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The nuances surrounding outsourcing

It's easy to forget after the uproar of the last week, but the near-scandal about Mitt Romney's Bain Capital background started with an Obama campaign attack on outsourcing.

The president's team ran ads blasting Romney for being an outsourcing "pioneer," but instead of defending the tactic, Romney instead said the outsourcing in question doesn't count -- it happened after February 1999. Soon after, we entered the realm of "retroactive" retirements.

But some, including Matt Yglesias, have made the case that outsourcing need not, on its face, be considered problematic. After all, it makes sense for a business to be as efficient and profitable as possible, and if it can save money through outsourcing, it can, in theory, lower prices, sell more goods to customers, grow, and hire new workers. Instead of making a ridiculous case that the CEO of Bain Capital had no idea what Bain Capital was up to, maybe Romney could have just defended the underlying complaint.

So, why didn't he? Because the debate over outsourcing isn't that simple. As Jonathan Cohn explained, "The question isn't whether outsourcing can be a sound, legitimate business practice. The question is how we, as a society, react to it, given that outsourcing inevitably causes a lot of very real, very serious human pain."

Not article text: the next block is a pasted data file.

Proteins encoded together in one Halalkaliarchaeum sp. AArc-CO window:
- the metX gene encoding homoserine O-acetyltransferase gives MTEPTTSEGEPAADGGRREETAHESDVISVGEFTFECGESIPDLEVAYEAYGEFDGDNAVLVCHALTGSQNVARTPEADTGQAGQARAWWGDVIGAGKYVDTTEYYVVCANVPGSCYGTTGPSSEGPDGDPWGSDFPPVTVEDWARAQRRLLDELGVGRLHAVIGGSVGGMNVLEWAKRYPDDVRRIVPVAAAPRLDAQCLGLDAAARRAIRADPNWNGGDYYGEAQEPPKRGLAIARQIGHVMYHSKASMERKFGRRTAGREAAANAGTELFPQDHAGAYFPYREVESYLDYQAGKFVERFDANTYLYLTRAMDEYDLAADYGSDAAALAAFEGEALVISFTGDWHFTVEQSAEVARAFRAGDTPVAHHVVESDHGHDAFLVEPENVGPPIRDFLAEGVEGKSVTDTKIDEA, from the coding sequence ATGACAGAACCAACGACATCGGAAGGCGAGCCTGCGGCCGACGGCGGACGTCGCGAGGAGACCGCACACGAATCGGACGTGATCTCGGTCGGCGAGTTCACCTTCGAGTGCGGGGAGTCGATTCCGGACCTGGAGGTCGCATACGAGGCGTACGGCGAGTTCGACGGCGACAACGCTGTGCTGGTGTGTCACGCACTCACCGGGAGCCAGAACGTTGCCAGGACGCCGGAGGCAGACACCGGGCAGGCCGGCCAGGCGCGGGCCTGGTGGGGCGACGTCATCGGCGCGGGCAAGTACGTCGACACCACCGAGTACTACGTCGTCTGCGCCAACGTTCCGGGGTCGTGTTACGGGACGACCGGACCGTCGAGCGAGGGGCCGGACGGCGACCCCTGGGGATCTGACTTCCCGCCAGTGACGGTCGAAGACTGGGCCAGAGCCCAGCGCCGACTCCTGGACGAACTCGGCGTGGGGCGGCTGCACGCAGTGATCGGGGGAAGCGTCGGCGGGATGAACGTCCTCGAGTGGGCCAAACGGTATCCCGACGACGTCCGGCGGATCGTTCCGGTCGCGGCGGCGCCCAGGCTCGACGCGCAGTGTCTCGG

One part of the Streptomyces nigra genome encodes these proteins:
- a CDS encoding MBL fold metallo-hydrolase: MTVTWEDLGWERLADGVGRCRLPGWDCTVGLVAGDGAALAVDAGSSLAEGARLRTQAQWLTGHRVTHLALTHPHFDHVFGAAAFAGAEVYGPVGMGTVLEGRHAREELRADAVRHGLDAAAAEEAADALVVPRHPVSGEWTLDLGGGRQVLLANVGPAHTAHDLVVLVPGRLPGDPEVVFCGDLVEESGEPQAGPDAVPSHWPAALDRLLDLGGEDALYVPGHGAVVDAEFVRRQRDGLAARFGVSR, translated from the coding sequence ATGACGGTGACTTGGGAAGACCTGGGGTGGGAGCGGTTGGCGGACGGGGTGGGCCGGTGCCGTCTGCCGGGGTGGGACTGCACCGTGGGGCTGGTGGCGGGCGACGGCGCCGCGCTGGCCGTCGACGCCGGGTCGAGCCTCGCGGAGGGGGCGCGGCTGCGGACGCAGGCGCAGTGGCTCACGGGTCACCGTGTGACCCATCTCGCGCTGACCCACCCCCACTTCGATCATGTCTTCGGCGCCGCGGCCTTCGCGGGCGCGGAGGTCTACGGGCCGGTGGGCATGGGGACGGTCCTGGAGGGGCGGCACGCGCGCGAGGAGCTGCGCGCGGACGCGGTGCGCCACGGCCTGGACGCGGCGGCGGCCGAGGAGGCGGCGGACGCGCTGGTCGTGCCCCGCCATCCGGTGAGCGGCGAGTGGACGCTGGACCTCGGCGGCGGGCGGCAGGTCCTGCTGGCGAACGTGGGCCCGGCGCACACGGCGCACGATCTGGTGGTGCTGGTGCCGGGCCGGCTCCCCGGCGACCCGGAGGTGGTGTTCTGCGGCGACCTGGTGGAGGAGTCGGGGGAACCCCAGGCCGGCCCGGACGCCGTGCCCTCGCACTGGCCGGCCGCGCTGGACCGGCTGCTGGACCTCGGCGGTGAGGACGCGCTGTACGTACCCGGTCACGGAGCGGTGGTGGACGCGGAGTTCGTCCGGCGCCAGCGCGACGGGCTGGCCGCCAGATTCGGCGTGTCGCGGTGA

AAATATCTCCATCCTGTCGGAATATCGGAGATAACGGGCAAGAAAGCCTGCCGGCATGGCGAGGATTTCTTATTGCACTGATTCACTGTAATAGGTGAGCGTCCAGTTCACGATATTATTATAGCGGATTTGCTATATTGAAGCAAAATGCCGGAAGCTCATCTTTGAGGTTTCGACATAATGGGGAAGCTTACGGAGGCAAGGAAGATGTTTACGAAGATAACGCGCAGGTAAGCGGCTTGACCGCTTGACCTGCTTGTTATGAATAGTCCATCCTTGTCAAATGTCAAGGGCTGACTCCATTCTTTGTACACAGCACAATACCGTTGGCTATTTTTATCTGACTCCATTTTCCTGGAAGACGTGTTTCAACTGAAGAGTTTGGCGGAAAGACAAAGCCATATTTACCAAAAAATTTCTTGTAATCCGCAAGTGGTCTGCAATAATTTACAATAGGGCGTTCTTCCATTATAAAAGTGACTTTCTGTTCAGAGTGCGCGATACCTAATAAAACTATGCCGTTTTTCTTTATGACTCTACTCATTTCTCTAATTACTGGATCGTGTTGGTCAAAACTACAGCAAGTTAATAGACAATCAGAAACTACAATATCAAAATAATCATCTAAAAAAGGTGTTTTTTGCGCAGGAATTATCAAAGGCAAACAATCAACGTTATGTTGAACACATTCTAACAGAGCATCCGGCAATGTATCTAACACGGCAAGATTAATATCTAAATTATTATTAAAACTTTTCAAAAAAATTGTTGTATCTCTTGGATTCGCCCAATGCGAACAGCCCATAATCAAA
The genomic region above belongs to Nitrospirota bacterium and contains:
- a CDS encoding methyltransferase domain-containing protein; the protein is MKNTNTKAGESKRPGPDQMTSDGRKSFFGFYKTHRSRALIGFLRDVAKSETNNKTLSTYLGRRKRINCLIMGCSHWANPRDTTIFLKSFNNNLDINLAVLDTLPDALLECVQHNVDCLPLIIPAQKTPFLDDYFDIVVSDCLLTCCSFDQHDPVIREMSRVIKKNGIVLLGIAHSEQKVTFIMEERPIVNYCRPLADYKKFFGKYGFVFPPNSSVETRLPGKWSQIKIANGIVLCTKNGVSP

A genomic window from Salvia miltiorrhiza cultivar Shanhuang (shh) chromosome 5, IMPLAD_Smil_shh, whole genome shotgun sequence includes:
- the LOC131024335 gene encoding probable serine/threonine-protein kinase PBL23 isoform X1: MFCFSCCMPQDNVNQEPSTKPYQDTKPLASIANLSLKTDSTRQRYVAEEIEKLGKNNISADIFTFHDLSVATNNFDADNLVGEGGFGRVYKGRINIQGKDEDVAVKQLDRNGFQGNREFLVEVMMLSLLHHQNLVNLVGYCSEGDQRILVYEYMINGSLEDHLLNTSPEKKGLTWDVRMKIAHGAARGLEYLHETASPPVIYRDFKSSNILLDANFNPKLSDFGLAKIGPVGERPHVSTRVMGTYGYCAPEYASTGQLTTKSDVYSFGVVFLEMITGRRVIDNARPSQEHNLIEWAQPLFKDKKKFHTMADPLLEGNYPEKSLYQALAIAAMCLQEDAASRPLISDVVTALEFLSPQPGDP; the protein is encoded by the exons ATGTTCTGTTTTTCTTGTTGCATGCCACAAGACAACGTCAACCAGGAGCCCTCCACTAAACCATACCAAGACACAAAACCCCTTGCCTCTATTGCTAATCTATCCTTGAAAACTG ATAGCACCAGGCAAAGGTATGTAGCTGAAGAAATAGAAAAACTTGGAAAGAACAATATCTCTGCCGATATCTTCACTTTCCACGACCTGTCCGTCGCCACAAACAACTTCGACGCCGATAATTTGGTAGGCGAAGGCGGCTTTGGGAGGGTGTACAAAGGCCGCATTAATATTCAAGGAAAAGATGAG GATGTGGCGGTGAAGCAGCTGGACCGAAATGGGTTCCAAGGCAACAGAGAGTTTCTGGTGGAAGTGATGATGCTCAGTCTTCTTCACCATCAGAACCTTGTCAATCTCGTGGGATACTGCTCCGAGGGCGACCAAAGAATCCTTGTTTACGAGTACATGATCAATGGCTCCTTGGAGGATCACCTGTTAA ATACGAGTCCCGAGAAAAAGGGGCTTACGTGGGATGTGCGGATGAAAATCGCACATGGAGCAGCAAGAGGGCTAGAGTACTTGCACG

One response is to minimize outsourcing, by, for example, creating financial incentives that discourage it. An example would be industrial policy that subsidizes domestic manufacturing. Another response it to let the economy operate as freely as possible, with minimal interference, but then intervene after-the-fact to help those who lose their jobs -- by redistributing income through the tax code or by creating universal programs that provide economic security and opportunities for new work. [...]

Liberals have argued amongst themselves over which combination of these strategies makes the most sense. But the conservative answer to outsourcing -- the answer Romney has long espoused -- is essentially to do nothing.

Exactly right. Romney could make the case that outsourcing is just a fact of modern business, but he supports generous benefits for those hurt by the practice, and ambitious job-training programs. But Romney strongly opposes these ideas -- he fully intends to shred the safety net.

Indeed, this is systemic in Republican politics. Last week, National Journal talked to Senate Minority Leader Mitch McConnell (R-Ky.) about his economic worldview, and he sketched out a vision of inaction -- government should do nothing, and eventually, the market will adjust.

With Romney and outsourcing, it's an identical dynamic. Part of the problem is the business practice itself, but the real problem is his disregard for those adversely affected by the practice.

It touches on the notion of transactional politics that we discussed a couple of months ago -- there's no trade to be made. The problem isn't just Republicans' awareness of the problems; it's also their indifference towards addressing the problems.